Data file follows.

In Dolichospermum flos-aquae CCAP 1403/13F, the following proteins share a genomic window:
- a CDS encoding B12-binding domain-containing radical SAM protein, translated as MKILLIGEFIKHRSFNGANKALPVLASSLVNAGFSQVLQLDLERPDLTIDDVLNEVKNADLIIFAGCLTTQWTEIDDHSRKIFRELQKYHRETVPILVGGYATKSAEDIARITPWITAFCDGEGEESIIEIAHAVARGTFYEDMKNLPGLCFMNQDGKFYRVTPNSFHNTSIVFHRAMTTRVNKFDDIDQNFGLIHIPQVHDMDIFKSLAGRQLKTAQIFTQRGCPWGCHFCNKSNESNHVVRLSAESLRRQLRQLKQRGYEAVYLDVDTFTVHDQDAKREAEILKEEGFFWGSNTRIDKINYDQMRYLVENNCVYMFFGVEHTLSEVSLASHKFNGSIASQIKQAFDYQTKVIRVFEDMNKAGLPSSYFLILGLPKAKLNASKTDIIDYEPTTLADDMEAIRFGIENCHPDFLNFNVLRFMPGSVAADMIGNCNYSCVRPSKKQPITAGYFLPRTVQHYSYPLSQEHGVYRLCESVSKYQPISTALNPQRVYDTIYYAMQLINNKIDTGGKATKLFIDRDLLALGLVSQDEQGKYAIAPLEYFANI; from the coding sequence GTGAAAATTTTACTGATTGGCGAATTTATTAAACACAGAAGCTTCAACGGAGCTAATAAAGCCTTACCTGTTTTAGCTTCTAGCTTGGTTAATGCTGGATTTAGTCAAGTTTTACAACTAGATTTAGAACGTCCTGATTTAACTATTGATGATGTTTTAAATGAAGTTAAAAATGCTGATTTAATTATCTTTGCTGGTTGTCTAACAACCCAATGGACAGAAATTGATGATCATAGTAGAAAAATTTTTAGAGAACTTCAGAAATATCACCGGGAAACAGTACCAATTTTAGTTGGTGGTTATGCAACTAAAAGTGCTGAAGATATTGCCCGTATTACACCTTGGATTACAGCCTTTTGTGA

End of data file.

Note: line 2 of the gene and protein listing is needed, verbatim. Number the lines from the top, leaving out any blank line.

- a CDS encoding B12-binding domain-containing radical SAM protein, translated as MKILLIGEFIKHRSFNGANKALPVLASSLVNAGFSQVLQLDLERPDLTIDDVLNEVKNADLIIFAGCLTTQWTEIDDHSRKIFRELQKYHRETVPILVGGYATKSAEDIARITPWITAFCDGEGEESIIEIAHAVARGTFYEDMKNLPGLCFMNQDGKFYRVTPNSFHNTSIVFHRAMTTRVNKFDDIDQNFGLIHIPQVHDMDIFKSLAGRQLKTAQIFTQRGCPWGCHFCNKSNESNHVVRLSAESLRRQLRQLKQRGYEAVYLDVDTFTVHDQDAKREAEILKEEGFFWGSNTRIDKINYDQMRYLVENNCVYMFFGVEHTLSEVSLASHKFNGSIASQIKQAFDYQTKVIRVFEDMNKAGLPSSYFLILGLPKAKLNASKTDIIDYEPTTLADDMEAIRFGIENCHPDFLNFNVLRFMPGSVAADMIGNCNYSCVRPSKKQPITAGYFLPRTVQHYSYPLSQEHGVYRLCESVSKYQPISTALNPQRVYDTIYYAMQLINNKIDTGGKATKLFIDRDLLALGLVSQDEQGKYAIAPLEYFANI; from the coding sequence GTGAAAATTTTACTGATTGGCGAATTTATTAAACACAGAAGCTTCAACGGAGCTAATAAAGCCTTACCTGTTTTAGCTTCTAGCTTGGTTAATGCTGGATTTAGTCAAGTTTTACAACTAGATTTAGAACGTCCTGATTTAACTATTGATGATGTTTTAAATGAAGTTAAAAATGCTGATTTAATTATCTTTGCTGGTTGTCTAACAACCCAATGGACAGAAATTGATGATCATAGTAGAAAAATTTTTAGAGAACTTCAGAAATATCACCGGGAAACAGTACCAATTTTAGTTGGTGGTTATGCAACTAAAAGTGCTGAAGATATTGCCCGTATTACACCTTGGATTACAGCCTTTTGTGA